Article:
Care cases on the rise again, a short marriage and more

Family Law|June 16th 2017

A week in family law

Cafcass has published its latest figures for care applications and private law demand, for May 2017, and the upward trends have returned, following the decreases last month. In May the service received a total of 1,190 care applications, which is 3 per cent increase compared with those received in May 2016. As to private law demand, Cafcass received a total of 3,707 new private law cases, a 17 per cent increase on May 2016 levels.

The lengthily-titled ‘Deputy Chief Executive and Courts and Tribunals Development Director of HM Courts & Tribunals Service’ and the President of the Family Division Sir James Munby have announced that a pilot in the South West Region to administratively de-link financial proceedings from divorce proceedings has been successful. They say that it has introduced a more streamlined process which reduces the delays currently experienced by court users as files are transferred between courts (i.e., from the divorce centre, to the local court dealing with the financial remedies claim), by up to two weeks. Accordingly, it has been decided to proceed with a national roll out of the new process to all Courts in England and Wales, next Monday. How long before a local court makes the error of making a financial remedies order before the decree nisi has been pronounced?

The High Court has ordered a hedge fund boss’s charity to pay £282m to his ex-wife’s foundation, following one of Britain’s most expensive divorce battles. Sir Christopher Hohn and his ex-wife Jamie Cooper were divorced in 2013 and in 2014 Cooper was awarded a divorce settlement of £337 million. However, the couple continued to argue over a payment from a children’s charity they set up together, in return for Cooper stepping down from the board of the charity. The charity has now been told it must pay the sum to a new charity set up by Cooper. Hopefully, this will finally draw a line beneath this long-running divorce dispute.

A wealthy financial trader has won her appeal against a decision that she must pay half the matrimonial assets to her ex-husband, despite the fact that it was a short childless marriage and she contributed substantially more to those assets. In 2015 the High Court awarded Julie Sharp’s ex-husband the sum of £2.725 million, representing exactly half of her fortune. The Court of Appeal has now allowed her appeal against that award, reducing it to £2 million. Lord Justice McFarlane said that a departure from the principle that the matrimonial assets of a divorcing couple should normally be shared equally between them was justified by the particular facts of the case, including the short duration of the marriage and the fact that the parties had mostly kept their finances separate. There have been a lot of misleading things said about the decision in the popular press, along the lines that it means that assets will never be shared equally in short marriage cases.  It doesn’t mean that at all, although the headline in the Law Society Gazette that the ruling “gives couples more to bicker about” may not be far from the mark.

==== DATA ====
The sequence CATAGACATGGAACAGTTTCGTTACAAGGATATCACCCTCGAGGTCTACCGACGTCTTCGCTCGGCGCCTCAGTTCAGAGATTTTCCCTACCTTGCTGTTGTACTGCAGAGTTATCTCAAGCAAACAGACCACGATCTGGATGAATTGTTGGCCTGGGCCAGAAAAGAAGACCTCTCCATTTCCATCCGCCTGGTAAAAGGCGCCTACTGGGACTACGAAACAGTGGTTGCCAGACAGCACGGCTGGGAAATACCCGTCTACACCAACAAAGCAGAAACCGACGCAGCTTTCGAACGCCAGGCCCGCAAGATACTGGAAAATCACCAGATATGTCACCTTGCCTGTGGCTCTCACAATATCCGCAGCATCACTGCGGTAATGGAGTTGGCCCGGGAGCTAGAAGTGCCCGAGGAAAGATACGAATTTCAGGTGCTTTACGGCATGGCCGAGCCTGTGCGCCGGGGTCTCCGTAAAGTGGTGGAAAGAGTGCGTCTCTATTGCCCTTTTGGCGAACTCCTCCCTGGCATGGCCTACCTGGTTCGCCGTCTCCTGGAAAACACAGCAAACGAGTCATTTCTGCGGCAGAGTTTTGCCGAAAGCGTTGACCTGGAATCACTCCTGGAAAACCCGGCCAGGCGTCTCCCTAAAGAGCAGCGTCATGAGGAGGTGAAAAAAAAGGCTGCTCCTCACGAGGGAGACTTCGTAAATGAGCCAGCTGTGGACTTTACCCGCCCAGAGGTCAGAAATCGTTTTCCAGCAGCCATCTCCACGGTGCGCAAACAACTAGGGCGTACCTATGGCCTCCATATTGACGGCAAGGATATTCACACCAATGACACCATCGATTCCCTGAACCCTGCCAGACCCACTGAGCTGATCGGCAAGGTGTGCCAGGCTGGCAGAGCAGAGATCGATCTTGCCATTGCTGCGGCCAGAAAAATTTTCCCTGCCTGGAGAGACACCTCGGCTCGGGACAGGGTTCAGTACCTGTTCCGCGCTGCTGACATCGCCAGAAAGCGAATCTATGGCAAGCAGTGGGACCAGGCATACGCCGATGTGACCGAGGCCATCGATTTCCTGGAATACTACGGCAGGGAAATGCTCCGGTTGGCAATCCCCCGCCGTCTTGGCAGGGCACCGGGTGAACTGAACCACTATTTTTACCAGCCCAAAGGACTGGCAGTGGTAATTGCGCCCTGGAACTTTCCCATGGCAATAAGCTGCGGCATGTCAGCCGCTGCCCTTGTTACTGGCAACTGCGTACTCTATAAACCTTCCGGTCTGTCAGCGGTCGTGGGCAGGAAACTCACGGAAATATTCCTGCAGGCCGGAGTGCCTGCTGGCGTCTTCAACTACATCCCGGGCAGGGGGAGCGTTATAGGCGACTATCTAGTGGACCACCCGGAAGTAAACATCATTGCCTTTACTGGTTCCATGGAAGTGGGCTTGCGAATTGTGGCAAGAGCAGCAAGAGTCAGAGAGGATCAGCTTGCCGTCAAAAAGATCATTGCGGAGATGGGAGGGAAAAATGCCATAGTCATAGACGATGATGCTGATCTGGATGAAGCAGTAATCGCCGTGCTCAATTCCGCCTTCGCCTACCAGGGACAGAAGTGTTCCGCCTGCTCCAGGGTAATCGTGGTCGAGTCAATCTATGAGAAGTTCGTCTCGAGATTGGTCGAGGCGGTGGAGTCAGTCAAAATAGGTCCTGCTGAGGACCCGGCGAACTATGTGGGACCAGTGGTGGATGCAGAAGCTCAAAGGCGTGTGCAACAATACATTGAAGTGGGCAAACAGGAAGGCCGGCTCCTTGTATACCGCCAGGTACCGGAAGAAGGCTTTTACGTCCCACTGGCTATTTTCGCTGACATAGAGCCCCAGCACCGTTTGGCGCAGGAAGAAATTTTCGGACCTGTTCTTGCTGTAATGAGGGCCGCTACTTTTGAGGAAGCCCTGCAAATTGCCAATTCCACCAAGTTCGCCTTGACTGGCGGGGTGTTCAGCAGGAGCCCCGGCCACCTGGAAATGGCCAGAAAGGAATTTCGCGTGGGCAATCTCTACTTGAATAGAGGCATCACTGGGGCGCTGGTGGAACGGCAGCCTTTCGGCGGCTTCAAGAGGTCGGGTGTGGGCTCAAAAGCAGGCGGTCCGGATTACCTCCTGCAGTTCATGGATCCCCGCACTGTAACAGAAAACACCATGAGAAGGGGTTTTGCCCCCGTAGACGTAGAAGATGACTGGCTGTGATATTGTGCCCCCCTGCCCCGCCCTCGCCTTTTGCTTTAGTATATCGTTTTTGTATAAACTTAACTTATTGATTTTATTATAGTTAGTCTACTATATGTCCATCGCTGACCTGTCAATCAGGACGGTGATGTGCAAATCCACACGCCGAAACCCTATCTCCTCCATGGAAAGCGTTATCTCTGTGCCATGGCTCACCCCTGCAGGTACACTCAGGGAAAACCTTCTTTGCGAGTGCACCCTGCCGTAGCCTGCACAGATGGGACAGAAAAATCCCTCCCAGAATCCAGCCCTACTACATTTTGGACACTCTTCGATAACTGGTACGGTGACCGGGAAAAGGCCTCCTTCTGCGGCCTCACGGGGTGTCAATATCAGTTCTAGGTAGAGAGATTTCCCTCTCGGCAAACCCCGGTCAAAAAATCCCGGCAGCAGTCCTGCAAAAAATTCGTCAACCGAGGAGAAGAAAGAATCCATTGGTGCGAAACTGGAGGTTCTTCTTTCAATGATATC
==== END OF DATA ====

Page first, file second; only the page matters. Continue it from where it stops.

Meanwhile, the Charlie Gard case continues. The European Court of Human Rights has decided to continue to indicate to the United Kingdom Government that it should provide Charlie with life support at least until midnight on Monday 19 June 2017, so that the Court can examine any application which may be submitted to it by Charlie’s parents. Perhaps by this time next week we will finally know the outcome of this distressing case. Much has been written about the case, and not all of it favourable to the judges who have made the decisions to date. We should remember, however, that everyone involved in the case, including the judges, is trying to do the right thing for Charlie, whether you agree with their decisions or not.

And finally, I usually try to end the week on a lighter note, but there hasn’t really been any ‘lighter’ news this week. I suppose the most remarkable story is one that echoes a post I wrote on Monday, in which I said that the family can take many more forms than the ‘traditional’ stereotype of mother, father and children. The truth of that was confirmed by news that Colombia has legally recognised a marriage between three men in a polyamorous relationship. I suspect it is only a matter of time before we catch up with our more advanced Columbian cousins.

Have a good weekend.

Author: John Bolch

John Bolch often wonders how he ever became a family lawyer. He no longer practises, but has instead earned a reputation as one of the UK's best-known family law bloggers.

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